In the southwest, rebels known as Croquants (1636) rose in arms, demanded a return to traditional taxes, no new taxes (! some one tell Dubilla), unless an Estates General agreed to them. At Poitou, a peasants’ assembly ordered their constituents to keep and bear arms and be ready to act when the alarm was given. Various manifestos catalogued popular grievances, stating that already poor, the people have been obliged to "fall into debt, or mortgage their land to townspeople or to the privileged persons of the locality" (Mousnier, 70). In the end, rebels were forced to yield, although assaults on tax-collectors and other royal agents continued into 1642.
In Normandy, there was the revolt of the Nu-Pieds (1639). Here, there had been a plague, 1619-39, leaving fewer taxpayers to pay current levies as well as the arrearage. Local officials went on strike. Makers of the playing-cards and tarot-cards struck. Tavern-owners stirred people up against new taxes on wine. Prominent gentlemen were involved in the illegal salt trade. Salt-makers were at the heart of the revolt. Similar events took place in Brittany in the 1670s. In these cases, too, the revolt was suppressed without major bloodshed.
In such rebellions, we find local officeholders, gentry, and town-dwelling professionals in league with peasant rebels against new taxes. Local officials resented the king’s "packing" their jurisdictions (which they owned as benefices) with new officials, with whom they have to share revenue and duties. The "revolutionary coalition" cut across class lines and pitted locals against the feds, so to speak. Something similar happened in the English Civil War (Puritan Revolution), although religious questions played a major role there.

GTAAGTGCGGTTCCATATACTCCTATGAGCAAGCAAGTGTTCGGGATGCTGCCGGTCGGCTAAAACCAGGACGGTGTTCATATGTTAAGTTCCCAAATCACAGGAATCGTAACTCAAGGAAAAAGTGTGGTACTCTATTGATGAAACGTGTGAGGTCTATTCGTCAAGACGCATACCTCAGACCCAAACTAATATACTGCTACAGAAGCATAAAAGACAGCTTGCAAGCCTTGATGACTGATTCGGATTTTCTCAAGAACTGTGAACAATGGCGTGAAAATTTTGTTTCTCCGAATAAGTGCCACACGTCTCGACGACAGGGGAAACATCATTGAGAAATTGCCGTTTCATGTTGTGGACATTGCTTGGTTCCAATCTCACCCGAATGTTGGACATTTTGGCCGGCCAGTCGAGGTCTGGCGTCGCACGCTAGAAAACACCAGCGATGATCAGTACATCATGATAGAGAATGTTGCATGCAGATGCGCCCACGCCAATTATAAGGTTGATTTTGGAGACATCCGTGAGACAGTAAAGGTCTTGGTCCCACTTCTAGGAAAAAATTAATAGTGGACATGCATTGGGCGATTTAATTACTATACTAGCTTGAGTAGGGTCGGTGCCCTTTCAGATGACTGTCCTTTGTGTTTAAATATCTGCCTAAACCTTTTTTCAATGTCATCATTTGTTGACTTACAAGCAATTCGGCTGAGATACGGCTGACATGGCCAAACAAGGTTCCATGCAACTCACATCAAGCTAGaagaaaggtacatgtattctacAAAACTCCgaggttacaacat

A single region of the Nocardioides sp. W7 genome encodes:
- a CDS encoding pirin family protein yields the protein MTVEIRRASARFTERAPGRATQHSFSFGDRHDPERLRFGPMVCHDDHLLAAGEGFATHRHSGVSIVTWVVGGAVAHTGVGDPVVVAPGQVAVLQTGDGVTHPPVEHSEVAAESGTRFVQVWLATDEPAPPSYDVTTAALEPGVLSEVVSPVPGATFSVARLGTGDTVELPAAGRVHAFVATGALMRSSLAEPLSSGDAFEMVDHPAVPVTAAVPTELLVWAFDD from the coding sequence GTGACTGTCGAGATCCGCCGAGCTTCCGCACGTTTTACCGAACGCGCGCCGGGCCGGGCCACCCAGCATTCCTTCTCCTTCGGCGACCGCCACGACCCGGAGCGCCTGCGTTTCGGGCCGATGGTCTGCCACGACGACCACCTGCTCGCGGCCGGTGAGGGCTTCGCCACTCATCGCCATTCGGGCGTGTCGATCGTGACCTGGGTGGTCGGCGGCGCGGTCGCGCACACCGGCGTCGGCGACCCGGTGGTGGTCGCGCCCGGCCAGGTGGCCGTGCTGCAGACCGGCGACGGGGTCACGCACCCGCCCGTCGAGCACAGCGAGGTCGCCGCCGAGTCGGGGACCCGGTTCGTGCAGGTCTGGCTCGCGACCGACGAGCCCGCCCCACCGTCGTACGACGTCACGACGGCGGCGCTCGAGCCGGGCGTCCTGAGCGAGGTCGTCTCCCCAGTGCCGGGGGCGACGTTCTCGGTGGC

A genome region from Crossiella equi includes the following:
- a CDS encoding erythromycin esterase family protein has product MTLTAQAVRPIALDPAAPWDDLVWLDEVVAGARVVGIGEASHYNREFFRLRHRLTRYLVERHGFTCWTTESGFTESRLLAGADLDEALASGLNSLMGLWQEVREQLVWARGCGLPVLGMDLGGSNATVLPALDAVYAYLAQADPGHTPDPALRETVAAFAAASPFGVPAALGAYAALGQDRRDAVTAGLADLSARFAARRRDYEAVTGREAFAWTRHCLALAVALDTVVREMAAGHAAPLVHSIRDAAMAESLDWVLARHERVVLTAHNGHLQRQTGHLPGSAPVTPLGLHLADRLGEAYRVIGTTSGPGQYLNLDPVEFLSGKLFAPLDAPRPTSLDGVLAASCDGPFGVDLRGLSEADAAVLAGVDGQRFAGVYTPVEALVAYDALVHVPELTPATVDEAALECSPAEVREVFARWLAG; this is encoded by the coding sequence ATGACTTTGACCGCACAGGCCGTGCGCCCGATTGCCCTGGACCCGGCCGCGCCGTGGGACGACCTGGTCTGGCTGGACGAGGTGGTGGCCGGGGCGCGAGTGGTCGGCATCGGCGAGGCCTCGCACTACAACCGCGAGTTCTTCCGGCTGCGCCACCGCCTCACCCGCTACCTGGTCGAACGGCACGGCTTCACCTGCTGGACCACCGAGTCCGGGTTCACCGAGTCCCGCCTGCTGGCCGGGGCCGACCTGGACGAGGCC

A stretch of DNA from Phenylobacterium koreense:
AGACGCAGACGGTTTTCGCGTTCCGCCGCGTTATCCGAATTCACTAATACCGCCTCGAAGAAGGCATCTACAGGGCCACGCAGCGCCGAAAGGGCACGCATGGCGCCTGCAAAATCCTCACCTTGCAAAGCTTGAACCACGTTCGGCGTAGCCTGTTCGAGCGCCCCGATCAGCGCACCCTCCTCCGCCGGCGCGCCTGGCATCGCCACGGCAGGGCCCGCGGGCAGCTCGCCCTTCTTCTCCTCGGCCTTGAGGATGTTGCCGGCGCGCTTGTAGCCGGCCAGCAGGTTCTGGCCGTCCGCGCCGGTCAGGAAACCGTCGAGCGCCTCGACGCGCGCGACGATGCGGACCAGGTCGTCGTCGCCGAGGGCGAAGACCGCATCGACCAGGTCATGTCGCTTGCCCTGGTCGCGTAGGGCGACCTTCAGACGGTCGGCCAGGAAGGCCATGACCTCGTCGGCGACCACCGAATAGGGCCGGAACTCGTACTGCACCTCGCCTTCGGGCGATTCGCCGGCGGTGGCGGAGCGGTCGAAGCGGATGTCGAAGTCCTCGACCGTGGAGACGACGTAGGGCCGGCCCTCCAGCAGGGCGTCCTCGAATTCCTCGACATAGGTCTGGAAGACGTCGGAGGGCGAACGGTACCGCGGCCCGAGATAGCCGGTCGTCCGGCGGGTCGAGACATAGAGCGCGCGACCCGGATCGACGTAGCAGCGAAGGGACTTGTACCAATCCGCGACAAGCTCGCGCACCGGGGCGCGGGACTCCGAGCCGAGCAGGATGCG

Danish historian Niels Steensgaard argues that what we know of the 17th-century economy does not suggest that economic forces brought on the crisis. We do see "a transference of production to the country districts" in order "to dodge the guild regulations and taxation of the towns" (Steensgaard, 34). That transfer was central to what historians now refer to as proto-industrialization.
Steensgard makes the important observation that 17th-century governments were "undoubtedly the strongest buyers." The effects were not neutral but made for widespread "redistribution" of wealth and opportunities. He writes: "Early modern Europe was, to a large extent, a ‘subsistence economy,’ and the role of the State as an entrepreneur was correspondingly greater" (Steensgaard, 38).
The 17th century witnessed "the largest armies since the time of the Roman Empire" (p. 38). In many parts of Europe, people "already taxed to starvation level" were hit with additional taxes to finance wars. Steensgaard writes that taxation in France almost certainly "increased more rapidly than production" (p. 39). High taxes for defense depressed economic life, even in areas not involved in the fighting. Further, "increased taxation pressure... may be one of the most important causes of the demographic and agrarian crises that hit Europe in the seventeenth century.... by forcing craftsmen to emigrate and merchants to reinvest in privileged undertakings such as land, states loans or offices...." (p. 40). He writes that, all in all, "[t]he production of protection was the seventeenth century’s ‘leading sector’" (p. 41).